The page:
Tuesday, August 30, 2011

Dancehall and church hall

Robert Beckford's 'Jesus Dub: theology, music and social change' (London: Routledge, 2006) offers a 'dialogue between the cultural production of dancehall and theology of the church hall', drawing on his own experiences in African Caribbean Christianity and of sound system culture.

In respect of the latter, Beckford recalls his first encounter with dub courtesy of Coventry's Conquering Lion sound system in the 1970s:

'What immediately struck me when I entered the converted class-room masquerading as an urban dance floor was the sheer intensity of the event. It was corked full of young people and the events were conducted in pitch dark. It was also boiling hot due in part to the reggae dance floor chic of wearing winter coats with matching headwear. However, overpowering all of my senses was what Julian Henriques terms sonic dominance of the sound system. There was a throbbing, pulsing bass line ricocheting through the bricks, mortar, flesh and bones. The sonic power was tamed in part by the DJ's improvised poetic narration or 'toasting' over the dub track. Playing on the turntable was a dub version of MPLA by a reggae artist called 'Tappa Zukie' (David Sinclair). As the DJ 'toasted', the silhouetted bodies moved in unison to the bass line: the heat, darkness and body sweat adding to the sheer pleasure of this Black teen spirit... These rituals of orality, physicality and communality were also acts of pleasure and healing'.

Beckford is also good on the sound systems as means of cultural production: 'Sound systems consist of far more than just turntables and speakers. Such is their size and complexity that they require a crew of people to run them' (operators, selectors, DJs, drivers etc), and 'this is an important point of departure from the current trend in mainstream popular DJ culture where DJs travel with records and play on sets already pre-prepared and with which they have no relationship... As well as being a community, the sound sysyem's division of labour provides an opportunity for artistic development'.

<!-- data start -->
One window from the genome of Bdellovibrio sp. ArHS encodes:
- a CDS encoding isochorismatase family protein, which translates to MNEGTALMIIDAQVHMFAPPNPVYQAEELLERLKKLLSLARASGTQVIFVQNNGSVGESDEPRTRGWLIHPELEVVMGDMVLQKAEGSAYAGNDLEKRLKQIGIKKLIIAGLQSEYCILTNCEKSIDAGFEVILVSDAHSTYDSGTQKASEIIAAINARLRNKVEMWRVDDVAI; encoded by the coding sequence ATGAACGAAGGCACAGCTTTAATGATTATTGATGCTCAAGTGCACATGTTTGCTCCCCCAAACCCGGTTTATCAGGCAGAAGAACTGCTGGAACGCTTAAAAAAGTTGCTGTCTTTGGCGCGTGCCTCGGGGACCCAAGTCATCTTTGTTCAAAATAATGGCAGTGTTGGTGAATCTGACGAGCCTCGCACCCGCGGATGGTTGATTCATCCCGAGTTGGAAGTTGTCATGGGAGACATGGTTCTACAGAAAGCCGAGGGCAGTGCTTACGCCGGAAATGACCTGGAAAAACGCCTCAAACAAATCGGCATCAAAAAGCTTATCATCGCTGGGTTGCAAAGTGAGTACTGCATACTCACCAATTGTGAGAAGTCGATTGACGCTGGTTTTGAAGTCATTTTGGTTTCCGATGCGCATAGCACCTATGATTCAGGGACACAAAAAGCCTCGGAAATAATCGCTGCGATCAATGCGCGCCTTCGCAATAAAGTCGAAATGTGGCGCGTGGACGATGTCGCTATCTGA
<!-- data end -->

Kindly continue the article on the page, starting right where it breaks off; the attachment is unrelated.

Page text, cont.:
If the theological aspects of the book sound like a turn-off I recommend sticking with it. Beckford attempts the ambitious task of 'dubbing' pentecostalist Christianity with a bit of help from 'Black liberation theologies of the Black Atlantic' (James H Cone, Gutierrez etc.) as well as Paul Gilroy, Deleuze and Guattari.

If you think it's stretching it a bit to describe Jesus as 'a dubbist involved in taking apart and reconstructing. human life and transforming unjust social structures and practices', you should at least be open to having some of your prejudices challenged. It certainly gave me pause for thought and made me a bit more sceptical of the assumption that proliferating black churches are simply a sign of political quietism if not reaction, even more so of the assumption that the leisure choices of white middle class urbanites (arthouse cinemas, restaurants) should always be given precedence*.

(*Obviously I'm referring here to the typical local liberal campaign that goes 'omg that long derelict building is being turned into an African church we must start a campaign to turn it into something we like instead'. I don't dispute that some churches are money making rackets with dubious practices in relation to child 'possession' etc. but that's hardly the whole story!)

1 comment:

Doofus said...

A superb post. They all are!